T head engine by Brian

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ShopShoe

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To add to what Steamchick said above,

I don't do TIG, although I wish I did sometimes. I tried Alumiweld several years ago during my car-restoration years.

I found that the product did work as advertised, and I was able to get what I wanted from it. However, I also decided that much more aluminum work would call for getting the TIG, and that's where I stopped. I think that I was able to use the Alumiweld well because I had a whole lot of experience with Oxyacetelene, MAPP, and propane torches and could weld, braze, and solder just about anything all right with careful flame control.

Either approach has a learning curve. If I had TIG, I'd go that way.

--ShopShoe
 

Brian Rupnow

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I spent this morning working on a real job (to pay for my DoAll bandsaw). Then I spent this afternoon running all over town trying to buy stuff that nobody in Barrie carries. Then I machined the little bits and pieces that make up my fan. My local bearing supply shop has changed their policy to a $25 minimum charge for anything bought at the store. They have lost me as a customer. The sealed bearings in the picture are 3/16" i.d. router bearings from Busy Bee Tools. My friend the electrical wizard is coming tomorrow to help me sort out the bandsaw VFD. next thing for the engine is to make a fan blade.
 

dsage

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Try Bearings Canada (online).

(Not to be confused with Canadian Bearings - generally a rip off.)

Great prices, good stock and just about anything you'll need. I've had great success with them. They might be up your way. Not sure if they have a store. They ship by Canada Post at good rates.
 

oldengineguy

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dsage: you are right, it is Bearings Canada in Mississauga. Their web site is easy to navigate. They are the company I dealt with a few years ago when I needed a bearing for my Panther Pup. Time sometimes confuses the memory. A look at their site to-day shows one way bearings at about $12-14. Makes a great way to crank an engine. Colin
 

dsage

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Closer than I thought (to me). Such is shopping on line. I could probably stop by if they had a bricks and mortar store. I'll have to check and save the post.
That's where I get my one-way bearings and other related items too.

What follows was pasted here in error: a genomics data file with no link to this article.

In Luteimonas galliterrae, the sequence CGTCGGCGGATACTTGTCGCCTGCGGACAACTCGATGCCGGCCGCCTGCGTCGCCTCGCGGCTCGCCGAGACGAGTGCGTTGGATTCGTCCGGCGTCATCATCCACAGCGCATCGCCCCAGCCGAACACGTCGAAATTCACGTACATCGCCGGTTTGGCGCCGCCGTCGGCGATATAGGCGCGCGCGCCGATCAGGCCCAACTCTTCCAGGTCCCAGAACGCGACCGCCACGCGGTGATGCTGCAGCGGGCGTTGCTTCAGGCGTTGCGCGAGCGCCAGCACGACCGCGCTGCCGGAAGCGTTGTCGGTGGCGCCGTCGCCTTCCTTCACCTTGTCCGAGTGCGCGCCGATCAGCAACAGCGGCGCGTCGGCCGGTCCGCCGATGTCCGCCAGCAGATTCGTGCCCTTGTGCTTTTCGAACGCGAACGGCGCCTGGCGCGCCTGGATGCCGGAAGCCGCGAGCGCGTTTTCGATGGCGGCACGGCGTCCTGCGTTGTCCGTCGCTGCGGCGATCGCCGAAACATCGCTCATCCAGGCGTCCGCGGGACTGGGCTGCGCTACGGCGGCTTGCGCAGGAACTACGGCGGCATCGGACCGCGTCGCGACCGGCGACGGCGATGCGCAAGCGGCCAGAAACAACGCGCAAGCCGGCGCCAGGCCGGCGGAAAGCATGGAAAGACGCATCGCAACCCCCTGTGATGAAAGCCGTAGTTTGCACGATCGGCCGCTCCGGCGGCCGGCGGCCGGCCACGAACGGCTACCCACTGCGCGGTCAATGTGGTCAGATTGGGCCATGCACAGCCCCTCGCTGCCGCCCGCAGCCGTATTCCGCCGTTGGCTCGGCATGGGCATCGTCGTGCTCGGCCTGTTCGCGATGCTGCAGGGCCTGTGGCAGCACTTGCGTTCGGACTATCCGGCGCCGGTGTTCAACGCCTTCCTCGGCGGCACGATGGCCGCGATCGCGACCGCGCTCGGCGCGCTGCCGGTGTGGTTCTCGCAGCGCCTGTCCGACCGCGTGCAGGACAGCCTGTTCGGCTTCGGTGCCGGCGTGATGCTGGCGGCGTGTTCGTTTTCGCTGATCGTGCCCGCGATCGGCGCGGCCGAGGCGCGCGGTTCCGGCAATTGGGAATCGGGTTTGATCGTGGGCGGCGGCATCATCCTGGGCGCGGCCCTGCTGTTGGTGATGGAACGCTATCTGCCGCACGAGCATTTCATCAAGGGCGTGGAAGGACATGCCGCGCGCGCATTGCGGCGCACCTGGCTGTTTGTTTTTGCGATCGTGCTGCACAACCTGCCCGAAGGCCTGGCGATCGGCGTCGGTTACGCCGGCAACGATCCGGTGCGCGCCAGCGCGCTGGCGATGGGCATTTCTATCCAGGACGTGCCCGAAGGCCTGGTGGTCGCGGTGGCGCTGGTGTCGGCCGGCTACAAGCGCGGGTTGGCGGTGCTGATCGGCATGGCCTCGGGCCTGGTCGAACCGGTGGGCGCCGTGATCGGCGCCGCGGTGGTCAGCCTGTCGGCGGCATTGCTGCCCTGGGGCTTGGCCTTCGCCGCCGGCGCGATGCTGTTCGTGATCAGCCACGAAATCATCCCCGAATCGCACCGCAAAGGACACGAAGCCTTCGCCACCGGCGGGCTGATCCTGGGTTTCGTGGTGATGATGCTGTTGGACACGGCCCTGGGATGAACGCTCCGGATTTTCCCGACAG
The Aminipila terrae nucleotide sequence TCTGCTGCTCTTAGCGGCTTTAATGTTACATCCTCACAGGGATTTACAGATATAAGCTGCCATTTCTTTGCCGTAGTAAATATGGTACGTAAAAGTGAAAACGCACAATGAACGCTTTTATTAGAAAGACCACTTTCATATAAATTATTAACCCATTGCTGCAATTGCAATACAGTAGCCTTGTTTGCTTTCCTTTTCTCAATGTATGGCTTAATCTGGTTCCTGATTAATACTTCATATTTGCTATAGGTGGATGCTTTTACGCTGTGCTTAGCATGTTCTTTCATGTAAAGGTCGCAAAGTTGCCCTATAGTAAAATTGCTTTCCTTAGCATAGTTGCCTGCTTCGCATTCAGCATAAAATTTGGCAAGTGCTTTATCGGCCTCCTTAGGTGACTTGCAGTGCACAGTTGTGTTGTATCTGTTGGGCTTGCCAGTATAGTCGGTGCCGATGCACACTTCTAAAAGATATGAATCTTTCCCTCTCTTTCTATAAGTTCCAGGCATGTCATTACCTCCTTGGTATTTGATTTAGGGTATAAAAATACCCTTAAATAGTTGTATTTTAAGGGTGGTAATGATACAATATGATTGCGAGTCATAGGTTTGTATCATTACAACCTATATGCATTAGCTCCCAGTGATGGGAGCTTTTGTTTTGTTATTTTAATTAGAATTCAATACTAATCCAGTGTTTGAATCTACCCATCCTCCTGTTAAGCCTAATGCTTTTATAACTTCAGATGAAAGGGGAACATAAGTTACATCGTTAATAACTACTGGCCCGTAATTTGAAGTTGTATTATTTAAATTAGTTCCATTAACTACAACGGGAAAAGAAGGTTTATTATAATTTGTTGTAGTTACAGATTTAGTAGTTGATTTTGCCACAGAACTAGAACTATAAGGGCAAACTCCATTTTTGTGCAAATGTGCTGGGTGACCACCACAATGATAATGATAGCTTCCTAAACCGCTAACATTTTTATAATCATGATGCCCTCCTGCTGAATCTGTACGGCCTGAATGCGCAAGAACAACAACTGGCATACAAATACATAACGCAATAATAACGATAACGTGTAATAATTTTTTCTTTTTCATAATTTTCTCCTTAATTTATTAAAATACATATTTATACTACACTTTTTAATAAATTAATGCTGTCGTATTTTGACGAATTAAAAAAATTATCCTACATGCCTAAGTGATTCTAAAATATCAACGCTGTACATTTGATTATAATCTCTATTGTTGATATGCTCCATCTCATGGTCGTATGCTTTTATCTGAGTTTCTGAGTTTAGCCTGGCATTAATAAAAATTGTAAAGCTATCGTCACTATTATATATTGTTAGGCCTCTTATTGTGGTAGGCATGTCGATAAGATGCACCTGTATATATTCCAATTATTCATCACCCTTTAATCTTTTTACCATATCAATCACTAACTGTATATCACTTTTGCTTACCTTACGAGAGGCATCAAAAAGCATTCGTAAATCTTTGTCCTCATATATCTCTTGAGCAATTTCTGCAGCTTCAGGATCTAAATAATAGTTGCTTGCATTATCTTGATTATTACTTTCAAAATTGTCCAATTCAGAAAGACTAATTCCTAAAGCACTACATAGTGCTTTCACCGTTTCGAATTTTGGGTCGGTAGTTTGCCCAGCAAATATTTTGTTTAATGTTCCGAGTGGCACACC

Brian Rupnow

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Today I machined a fan, and done something dumb. The fan and pulley are silver soldered together, and the hub has a recess for two ball bearings and a spacer. They are in a blind hole, and all of my reamers have a chamfer on the end. To get around having a chamfer in there, I cut the counterbore with a 3/8" endmill. Dumb move. A 3/8" endmill cuts a hole about 0.010" oversize, enough to make the hub go all "wobblycock" on the bearings. My fix is to mount the fan and hub in the 3 jaw chuck, and mount the fan shaft and bearings in the tailstock chuck. Liberally coat o.d. of bearings and spacer with J.B. Weld, then advance the tailstock ram until everything is where it should be linearly. If I've lived a good clean life (Ha-Ha), everything should be aligned when get up tomorrow.
 

Brian Rupnow

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By the time I pay for shipping to Barrie from Toronto, there is no financial advantage to buying bearings online.
 

dsage

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Bearings Canada ships by Canada Post. That's about as cheap as it gets.
For you - six bucks maybe. +/-.
 

Brian Rupnow

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This morning I brought all the drawings up to date and saved them as .pdf files. There are 43 drawings, and some have multiple sheets, so there are about 50 drawings in all. Each component has a detail sheet, and the main overall assembly has parts lists and identifying part numbers and bills of material. I have a bit of finish work to complete on the fan components, but the drawings are complete and included in the package. I sell a complete set of these drawings for $25 Canadian funds, paid to Paypal to [email protected] ---Brian